With a hunt looming, I mounted a clear Nikon 3-9X 40mm scope sporting the company's Ballistic Drop Compensating (BDC) reticle calibrated for muzzleloader trajectories and went to work sighting-in. Technical load testing would have to wait.

Note the easily removed breech plug, rebounding hammer, and the easy-open button beneath the trigger guard. Nikon's BDC-equipped scope is ideally suited to modern muzzleloaders.

Traditions offers a Hornady-built proprietary saboted muzzleloader bullet dubbed the "Smackdown." With a limited reserve of 250-grain versions, I attempted to initially sight-in the Vortek with some standard Hornady SST sabot bullets. That's the only time I ran into trouble with the rifle. The bullet stuck. I had to screw out the breech plug (easily done, thankfully), dump the powder from the bore, and pound the SST out from the breech. A later discussion with a Traditions representative revealed that the Vortek is built with tight bore tolerances, but that most "three-petal" sabots should work through it. Avoid two- and four-petal versions.

This whitetail was taken in blustery conditions--just the kind of weather the Vortek excels in. CeraKote on the metal and a rubberized stock make the rifle almost impervious to the elements.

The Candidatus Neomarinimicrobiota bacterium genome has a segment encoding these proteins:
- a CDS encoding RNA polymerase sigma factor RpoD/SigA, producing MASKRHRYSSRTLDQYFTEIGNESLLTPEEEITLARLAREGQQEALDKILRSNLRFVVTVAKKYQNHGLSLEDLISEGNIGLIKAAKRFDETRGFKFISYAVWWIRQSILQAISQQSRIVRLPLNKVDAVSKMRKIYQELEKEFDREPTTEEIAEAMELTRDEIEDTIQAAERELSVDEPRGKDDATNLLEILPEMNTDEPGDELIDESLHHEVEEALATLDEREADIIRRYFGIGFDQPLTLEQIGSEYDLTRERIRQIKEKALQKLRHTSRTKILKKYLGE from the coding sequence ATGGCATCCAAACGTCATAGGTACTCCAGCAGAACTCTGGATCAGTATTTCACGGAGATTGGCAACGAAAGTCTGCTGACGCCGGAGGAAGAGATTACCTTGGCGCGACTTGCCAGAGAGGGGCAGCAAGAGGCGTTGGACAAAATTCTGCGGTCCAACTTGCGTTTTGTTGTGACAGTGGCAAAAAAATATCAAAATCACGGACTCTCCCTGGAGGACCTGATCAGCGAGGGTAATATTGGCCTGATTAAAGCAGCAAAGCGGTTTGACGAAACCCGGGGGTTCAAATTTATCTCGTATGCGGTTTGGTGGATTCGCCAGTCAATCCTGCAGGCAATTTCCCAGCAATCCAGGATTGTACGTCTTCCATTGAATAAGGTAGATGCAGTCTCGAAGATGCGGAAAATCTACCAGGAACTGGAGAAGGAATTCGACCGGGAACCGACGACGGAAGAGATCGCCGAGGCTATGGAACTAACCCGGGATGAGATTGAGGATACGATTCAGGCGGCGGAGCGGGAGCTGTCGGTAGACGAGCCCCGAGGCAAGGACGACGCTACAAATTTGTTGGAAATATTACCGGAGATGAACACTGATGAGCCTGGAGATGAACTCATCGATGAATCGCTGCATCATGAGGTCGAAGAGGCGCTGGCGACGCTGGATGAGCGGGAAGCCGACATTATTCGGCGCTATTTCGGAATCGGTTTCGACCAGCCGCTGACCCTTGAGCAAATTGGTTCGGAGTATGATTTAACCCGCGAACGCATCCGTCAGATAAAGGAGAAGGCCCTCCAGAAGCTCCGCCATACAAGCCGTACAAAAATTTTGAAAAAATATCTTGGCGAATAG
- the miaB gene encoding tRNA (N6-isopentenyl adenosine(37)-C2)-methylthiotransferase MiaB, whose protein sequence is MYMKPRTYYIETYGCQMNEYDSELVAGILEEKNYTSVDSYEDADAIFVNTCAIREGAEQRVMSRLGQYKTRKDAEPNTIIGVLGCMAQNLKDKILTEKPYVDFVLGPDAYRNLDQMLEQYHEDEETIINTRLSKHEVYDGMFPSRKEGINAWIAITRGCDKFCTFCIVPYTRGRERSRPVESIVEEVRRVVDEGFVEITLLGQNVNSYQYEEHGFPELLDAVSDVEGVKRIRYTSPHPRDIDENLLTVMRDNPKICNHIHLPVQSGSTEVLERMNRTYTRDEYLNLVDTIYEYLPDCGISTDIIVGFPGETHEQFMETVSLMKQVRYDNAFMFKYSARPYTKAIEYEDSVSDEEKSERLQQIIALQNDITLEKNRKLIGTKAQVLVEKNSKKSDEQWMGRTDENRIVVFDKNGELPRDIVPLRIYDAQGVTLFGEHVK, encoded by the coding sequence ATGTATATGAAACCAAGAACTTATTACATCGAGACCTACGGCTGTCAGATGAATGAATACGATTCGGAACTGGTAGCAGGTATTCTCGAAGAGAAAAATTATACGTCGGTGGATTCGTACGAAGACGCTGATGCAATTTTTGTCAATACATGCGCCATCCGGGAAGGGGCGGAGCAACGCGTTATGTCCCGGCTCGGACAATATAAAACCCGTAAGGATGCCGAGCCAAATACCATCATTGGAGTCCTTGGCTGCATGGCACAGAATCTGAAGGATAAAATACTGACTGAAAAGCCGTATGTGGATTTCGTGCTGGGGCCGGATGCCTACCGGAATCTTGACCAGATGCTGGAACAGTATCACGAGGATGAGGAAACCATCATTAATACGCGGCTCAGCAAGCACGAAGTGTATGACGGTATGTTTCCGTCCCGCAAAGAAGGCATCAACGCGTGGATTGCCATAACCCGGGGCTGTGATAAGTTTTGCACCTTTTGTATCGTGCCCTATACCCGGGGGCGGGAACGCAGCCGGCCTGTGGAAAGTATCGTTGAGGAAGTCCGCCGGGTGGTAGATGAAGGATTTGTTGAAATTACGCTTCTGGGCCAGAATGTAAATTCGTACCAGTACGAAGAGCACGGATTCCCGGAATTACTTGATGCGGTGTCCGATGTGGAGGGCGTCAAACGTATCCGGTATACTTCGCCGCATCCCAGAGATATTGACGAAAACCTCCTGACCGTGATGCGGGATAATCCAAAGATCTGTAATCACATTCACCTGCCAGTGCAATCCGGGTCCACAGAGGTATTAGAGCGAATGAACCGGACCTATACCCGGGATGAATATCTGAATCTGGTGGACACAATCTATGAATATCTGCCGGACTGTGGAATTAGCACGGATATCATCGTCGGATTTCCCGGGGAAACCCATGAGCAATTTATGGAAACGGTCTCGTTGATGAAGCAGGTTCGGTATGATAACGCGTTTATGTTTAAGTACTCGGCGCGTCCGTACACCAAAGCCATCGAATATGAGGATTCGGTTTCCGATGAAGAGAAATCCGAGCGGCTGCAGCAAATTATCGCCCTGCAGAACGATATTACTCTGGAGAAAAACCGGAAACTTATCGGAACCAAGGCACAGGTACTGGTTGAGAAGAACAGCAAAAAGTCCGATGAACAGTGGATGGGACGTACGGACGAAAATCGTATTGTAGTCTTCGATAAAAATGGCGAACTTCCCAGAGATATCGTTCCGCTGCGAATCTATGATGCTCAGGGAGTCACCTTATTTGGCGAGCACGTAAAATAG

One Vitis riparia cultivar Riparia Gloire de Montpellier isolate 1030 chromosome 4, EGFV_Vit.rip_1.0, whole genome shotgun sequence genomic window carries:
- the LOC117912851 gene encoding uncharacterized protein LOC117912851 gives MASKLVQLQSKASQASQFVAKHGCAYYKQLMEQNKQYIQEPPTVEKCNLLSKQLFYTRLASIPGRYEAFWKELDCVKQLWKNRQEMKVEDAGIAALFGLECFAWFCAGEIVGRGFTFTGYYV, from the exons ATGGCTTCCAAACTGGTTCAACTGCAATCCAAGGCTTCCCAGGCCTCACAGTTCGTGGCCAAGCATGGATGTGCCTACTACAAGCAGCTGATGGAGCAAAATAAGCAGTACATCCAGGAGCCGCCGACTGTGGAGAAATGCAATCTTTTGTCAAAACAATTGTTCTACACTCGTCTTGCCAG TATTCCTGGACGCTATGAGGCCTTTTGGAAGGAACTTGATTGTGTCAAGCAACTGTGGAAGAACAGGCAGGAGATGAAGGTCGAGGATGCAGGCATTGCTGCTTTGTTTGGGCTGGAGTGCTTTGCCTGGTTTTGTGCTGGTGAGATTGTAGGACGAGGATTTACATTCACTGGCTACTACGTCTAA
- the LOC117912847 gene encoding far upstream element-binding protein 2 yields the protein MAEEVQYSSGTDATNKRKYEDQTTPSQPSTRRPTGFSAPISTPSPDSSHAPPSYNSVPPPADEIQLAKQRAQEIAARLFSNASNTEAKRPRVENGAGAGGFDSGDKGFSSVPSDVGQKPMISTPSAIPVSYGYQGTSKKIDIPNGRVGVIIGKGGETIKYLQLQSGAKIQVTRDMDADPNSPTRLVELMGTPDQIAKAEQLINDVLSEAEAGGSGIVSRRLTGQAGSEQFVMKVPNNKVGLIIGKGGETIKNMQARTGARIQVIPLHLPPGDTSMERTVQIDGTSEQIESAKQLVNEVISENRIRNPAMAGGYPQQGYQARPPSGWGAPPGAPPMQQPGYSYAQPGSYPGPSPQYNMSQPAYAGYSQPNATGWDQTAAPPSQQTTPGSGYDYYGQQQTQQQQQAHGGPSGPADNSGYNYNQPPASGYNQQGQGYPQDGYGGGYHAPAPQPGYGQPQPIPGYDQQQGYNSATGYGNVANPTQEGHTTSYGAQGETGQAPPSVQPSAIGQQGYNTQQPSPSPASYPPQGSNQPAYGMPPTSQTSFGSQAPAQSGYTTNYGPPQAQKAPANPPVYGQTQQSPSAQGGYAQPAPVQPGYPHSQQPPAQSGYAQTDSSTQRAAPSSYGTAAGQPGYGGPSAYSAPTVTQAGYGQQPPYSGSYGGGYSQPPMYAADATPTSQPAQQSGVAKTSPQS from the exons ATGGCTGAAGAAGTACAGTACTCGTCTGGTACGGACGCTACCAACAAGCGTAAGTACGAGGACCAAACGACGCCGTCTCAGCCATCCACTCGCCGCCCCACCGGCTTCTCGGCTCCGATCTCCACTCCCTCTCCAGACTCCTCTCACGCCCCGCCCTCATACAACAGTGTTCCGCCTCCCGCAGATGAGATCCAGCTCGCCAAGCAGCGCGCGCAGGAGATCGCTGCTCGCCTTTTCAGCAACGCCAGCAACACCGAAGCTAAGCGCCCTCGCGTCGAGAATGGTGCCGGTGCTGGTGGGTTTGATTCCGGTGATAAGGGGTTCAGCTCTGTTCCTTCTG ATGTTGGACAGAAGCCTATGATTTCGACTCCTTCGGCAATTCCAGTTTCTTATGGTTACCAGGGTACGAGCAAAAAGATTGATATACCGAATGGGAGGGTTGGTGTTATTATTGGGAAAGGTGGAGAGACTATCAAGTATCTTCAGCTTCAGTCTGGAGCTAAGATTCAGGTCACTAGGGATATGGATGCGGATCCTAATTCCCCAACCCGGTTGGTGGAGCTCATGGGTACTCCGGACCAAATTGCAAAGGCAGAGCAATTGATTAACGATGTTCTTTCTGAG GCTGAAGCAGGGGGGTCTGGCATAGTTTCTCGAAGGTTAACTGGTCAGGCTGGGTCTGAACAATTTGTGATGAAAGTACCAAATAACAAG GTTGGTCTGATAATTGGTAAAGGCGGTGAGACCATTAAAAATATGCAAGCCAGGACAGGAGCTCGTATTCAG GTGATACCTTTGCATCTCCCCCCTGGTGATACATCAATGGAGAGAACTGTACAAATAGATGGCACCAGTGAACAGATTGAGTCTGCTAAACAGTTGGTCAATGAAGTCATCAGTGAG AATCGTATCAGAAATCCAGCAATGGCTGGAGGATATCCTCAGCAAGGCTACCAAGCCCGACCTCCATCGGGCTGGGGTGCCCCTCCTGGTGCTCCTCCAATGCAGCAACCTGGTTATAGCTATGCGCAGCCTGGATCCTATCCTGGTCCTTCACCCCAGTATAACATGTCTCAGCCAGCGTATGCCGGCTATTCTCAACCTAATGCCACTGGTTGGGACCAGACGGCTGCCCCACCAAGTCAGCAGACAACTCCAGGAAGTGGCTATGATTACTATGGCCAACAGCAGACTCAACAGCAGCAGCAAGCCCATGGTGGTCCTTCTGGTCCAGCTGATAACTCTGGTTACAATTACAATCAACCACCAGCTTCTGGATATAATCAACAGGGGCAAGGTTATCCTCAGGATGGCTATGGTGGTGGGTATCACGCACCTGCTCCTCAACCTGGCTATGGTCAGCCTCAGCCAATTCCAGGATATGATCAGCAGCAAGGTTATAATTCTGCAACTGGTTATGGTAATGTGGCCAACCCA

After shaking off the frustration of the stuck bullet, I loaded the Vortek with 100 grains of Blackhorn 209 (, a fantastic blackpowder substitute that allows many shots between cleaning. This time, a Traditions Smackdown seated easily.

Accuracy was good--certainly good enough to shoot at extended distances--though I didn't get the 1-inch groups I'd heard touted from the Vortek. I sighted-in at 100 yards and shot at 150 and 200 to find and note impact points against the Nikon BDC reticle. Turns out I wouldn't need it, as demonstrated by the 28-yard shot I ended up taking, but the capability was there.

After the hunt, and when time allowed, I switched the camo Nikon scope out for a Bushnell 2.5-16X 42mm Elite 6500 for some serious accuracy testing. This time, I toted a pound of Goex FFg blackpowder to the range with me, along with an assorted variety of modern substitutes and saboted projectiles. The results of my endeavors may be seen in the accompanying chart.